Today, I am grateful for the hard lessons learned from the consequences of my relapse, and grateful for everyone who has made me feel safe with their love and their friendship.
Today, unlike a month ago, I no longer feel suicidal. Today, I have hope that my mental health will return.
Today, I feel confident that I can maintain my sobriety…a stronger, deeper sobriety than my previous attempts: one forged in the crucible of honesty and sheer terror.
Today, I feel worthy of love. Today, I have put aside my shame. Today, I feel brave even when I feel scared.
Today, I feel God working in my life.
Eighty-three days and counting.
Sometimes it’s a bitch, sometimes it’s a breeze.
Well I’ve run through rainbows and castles of candy
I cried a river of tears from the pain
I try to dance with what life has to hand me
My partner’s been pleasure…my partner’s been pain
There are days when I swear I could fly like an eagle
And dark desperate hours that nobody sees
My arms stretched triumphant on top of the mountain
My head in my hands…down on my knees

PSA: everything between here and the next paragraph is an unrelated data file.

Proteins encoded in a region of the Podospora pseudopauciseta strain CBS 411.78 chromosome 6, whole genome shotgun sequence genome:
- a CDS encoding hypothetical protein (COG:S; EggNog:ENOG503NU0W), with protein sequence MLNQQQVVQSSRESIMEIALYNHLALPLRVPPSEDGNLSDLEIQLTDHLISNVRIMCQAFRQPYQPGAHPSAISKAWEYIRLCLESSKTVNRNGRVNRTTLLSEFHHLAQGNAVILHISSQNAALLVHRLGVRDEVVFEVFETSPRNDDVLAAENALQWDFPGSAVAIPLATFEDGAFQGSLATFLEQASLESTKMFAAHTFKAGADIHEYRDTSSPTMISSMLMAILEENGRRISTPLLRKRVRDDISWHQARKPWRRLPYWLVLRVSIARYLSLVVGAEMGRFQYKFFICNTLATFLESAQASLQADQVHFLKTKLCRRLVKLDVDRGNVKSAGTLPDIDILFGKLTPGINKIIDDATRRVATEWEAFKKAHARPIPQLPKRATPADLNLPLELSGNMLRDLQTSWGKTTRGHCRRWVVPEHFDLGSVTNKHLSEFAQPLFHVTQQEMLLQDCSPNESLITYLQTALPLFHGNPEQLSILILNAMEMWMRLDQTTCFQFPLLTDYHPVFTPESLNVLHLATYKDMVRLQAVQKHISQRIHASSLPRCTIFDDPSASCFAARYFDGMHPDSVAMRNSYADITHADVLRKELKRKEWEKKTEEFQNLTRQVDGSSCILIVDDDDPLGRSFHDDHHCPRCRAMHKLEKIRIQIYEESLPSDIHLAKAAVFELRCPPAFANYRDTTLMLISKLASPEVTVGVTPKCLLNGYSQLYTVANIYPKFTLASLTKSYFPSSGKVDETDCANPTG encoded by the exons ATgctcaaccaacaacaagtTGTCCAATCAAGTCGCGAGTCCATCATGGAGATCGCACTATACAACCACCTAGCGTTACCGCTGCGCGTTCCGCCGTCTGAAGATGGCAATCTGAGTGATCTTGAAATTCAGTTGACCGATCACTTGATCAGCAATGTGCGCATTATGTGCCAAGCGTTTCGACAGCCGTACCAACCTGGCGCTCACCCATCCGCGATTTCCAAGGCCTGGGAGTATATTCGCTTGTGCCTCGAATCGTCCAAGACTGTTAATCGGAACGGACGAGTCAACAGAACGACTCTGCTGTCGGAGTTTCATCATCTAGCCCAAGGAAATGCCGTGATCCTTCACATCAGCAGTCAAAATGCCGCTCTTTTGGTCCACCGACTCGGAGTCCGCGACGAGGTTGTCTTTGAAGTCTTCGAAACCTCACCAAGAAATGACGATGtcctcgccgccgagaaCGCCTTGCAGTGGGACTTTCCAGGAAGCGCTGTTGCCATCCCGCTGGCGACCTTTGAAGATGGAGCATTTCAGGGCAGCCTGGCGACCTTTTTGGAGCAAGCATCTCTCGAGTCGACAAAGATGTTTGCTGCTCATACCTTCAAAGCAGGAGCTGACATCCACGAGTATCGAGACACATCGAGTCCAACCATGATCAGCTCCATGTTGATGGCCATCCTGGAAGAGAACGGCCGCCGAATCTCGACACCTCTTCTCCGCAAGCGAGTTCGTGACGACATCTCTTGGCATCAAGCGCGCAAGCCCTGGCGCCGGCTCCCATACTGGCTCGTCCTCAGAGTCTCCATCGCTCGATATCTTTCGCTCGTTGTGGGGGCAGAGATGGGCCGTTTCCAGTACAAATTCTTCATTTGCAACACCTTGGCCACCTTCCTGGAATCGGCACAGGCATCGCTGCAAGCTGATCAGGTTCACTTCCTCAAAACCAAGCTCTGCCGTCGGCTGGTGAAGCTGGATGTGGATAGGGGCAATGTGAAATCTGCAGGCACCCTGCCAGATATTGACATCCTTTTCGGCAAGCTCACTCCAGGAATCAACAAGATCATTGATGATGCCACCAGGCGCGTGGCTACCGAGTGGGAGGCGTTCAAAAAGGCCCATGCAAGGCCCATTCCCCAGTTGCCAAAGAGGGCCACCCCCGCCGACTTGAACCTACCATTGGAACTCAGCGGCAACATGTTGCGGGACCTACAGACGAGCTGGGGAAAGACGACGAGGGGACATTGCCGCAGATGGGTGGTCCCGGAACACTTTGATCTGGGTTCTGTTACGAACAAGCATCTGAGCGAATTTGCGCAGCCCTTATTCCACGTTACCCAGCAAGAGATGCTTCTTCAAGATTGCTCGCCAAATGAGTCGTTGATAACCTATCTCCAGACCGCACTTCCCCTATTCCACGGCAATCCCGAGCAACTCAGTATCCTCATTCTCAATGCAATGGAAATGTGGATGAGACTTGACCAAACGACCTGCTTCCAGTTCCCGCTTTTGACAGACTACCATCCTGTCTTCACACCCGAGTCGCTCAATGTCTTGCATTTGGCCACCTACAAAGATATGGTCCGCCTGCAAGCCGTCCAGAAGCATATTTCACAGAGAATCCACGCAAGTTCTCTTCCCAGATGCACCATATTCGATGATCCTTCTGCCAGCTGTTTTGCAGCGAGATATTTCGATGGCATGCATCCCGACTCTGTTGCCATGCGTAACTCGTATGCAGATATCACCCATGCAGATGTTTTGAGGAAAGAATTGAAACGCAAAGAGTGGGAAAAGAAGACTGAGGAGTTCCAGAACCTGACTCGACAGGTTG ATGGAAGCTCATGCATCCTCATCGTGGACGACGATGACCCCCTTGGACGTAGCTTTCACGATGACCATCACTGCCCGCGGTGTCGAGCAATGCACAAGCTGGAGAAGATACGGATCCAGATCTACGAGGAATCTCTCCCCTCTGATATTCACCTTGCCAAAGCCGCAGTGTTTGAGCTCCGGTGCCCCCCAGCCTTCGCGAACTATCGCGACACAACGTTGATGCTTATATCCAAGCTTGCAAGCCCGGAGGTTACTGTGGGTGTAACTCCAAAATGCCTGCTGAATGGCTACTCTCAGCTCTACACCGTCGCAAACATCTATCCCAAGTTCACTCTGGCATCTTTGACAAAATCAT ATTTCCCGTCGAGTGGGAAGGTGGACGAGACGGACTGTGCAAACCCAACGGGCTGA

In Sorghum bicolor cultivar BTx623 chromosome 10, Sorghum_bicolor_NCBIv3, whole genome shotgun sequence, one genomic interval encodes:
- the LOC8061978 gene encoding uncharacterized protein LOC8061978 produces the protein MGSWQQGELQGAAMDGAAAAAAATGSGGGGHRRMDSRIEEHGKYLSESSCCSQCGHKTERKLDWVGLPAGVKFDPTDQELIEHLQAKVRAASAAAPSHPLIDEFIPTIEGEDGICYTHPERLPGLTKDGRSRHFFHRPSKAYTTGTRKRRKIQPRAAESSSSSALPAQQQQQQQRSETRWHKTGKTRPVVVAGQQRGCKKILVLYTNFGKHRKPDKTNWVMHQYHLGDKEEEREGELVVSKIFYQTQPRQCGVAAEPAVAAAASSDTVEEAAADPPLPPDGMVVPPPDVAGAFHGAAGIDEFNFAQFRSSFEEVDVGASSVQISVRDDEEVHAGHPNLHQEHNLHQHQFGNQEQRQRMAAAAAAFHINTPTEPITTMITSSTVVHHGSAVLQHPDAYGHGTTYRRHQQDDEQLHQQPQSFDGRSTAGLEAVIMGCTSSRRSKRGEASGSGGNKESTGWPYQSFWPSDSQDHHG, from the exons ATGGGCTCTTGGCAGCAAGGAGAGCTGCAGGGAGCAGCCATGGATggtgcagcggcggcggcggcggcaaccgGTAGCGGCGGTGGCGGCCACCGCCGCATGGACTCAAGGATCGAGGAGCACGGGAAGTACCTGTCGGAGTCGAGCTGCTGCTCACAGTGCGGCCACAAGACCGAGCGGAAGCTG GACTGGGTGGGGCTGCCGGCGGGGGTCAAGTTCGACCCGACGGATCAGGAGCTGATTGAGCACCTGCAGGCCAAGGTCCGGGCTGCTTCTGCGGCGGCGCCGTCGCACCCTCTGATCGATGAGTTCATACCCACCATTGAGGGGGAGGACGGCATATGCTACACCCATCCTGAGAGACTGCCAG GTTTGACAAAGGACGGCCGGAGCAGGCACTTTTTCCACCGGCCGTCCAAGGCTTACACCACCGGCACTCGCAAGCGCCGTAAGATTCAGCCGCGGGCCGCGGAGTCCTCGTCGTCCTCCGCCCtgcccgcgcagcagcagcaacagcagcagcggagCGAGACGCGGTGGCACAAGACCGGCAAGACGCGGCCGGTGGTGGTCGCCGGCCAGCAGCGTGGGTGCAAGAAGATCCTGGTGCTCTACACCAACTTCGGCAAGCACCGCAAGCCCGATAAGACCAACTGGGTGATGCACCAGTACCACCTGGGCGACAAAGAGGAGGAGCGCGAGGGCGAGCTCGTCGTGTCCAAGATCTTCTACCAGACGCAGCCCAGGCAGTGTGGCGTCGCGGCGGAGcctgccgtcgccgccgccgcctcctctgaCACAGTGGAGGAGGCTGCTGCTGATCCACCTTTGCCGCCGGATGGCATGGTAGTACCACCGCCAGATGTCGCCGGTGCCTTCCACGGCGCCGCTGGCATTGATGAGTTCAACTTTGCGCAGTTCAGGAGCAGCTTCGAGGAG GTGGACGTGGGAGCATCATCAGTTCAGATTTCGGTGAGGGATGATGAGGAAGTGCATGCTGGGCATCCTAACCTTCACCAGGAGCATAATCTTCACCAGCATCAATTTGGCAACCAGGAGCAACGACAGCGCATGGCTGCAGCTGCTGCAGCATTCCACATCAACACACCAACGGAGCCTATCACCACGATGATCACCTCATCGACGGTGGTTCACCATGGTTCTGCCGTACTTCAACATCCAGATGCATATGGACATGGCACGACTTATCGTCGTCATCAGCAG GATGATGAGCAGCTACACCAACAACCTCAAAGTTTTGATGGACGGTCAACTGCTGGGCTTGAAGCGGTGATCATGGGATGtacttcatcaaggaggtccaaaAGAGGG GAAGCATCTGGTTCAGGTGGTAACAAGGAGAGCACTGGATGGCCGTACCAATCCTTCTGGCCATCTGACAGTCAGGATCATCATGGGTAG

Sometimes it’s a bitch…sometimes it’s a breeze
Sometimes love’s blind…and sometimes it sees
Sometimes it’s roses…and, sometimes it’s weeds
Sometimes it’s a bitch…sometimes it’s a breeze
I’ve reached in darkness and come out with treasure
I’ve laid down with love and I woke up with lies
What’s it all worth only the heart can measure
It’s not what’s in the mirror…but what’s left inside
The Ford Explorer glides down the Grapevine, the nickname given the last giant slope of the mountain range that separates Southern California from the state’s Central Valley. We dive headlong down through the perennial blanket of grey clouds that hang, depressingly, over this place in the winter months. It is late November, and I am headed back into a cultural and emotional wasteland of vineyards, orchards, endless pastures and bland, uninspiring towns with bland, uninspiring names like Earlimart and Goshen. I am heading into the valley of my youth, the place I struggled for years to escape. I am heading into this place that evinces only feelings of hopelessness, despair and floundering restlessness. But perhaps most agitating of all: my mother is driving the car that is taking me there, against my will.